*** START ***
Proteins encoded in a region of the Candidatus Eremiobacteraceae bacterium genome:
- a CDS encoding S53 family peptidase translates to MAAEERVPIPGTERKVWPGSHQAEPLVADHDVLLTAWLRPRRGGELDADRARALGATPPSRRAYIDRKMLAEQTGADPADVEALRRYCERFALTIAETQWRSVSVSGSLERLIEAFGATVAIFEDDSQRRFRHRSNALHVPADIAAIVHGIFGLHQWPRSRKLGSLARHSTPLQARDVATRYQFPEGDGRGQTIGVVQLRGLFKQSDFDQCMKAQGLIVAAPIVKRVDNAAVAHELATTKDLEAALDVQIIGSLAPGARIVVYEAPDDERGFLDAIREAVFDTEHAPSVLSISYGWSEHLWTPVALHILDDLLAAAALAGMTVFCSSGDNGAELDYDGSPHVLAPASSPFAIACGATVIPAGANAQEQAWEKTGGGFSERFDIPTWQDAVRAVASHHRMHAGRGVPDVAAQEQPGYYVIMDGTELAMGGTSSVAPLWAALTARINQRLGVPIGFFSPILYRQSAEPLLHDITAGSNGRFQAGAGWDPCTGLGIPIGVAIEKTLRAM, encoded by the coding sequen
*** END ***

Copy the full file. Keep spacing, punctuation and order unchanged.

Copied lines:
Proteins encoded in a region of the Candidatus Eremiobacteraceae bacterium genome:
- a CDS encoding S53 family peptidase translates to MAAEERVPIPGTERKVWPGSHQAEPLVADHDVLLTAWLRPRRGGELDADRARALGATPPSRRAYIDRKMLAEQTGADPADVEALRRYCERFALTIAETQWRSVSVSGSLERLIEAFGATVAIFEDDSQRRFRHRSNALHVPADIAAIVHGIFGLHQWPRSRKLGSLARHSTPLQARDVATRYQFPEGDGRGQTIGVVQLRGLFKQSDFDQCMKAQGLIVAAPIVKRVDNAAVAHELATTKDLEAALDVQIIGSLAPGARIVVYEAPDDERGFLDAIREAVFDTEHAPSVLSISYGWSEHLWTPVALHILDDLLAAAALAGMTVFCSSGDNGAELDYDGSPHVLAPASSPFAIACGATVIPAGANAQEQAWEKTGGGFSERFDIPTWQDAVRAVASHHRMHAGRGVPDVAAQEQPGYYVIMDGTELAMGGTSSVAPLWAALTARINQRLGVPIGFFSPILYRQSAEPLLHDITAGSNGRFQAGAGWDPCTGLGIPIGVAIEKTLRAM, encoded by the coding sequen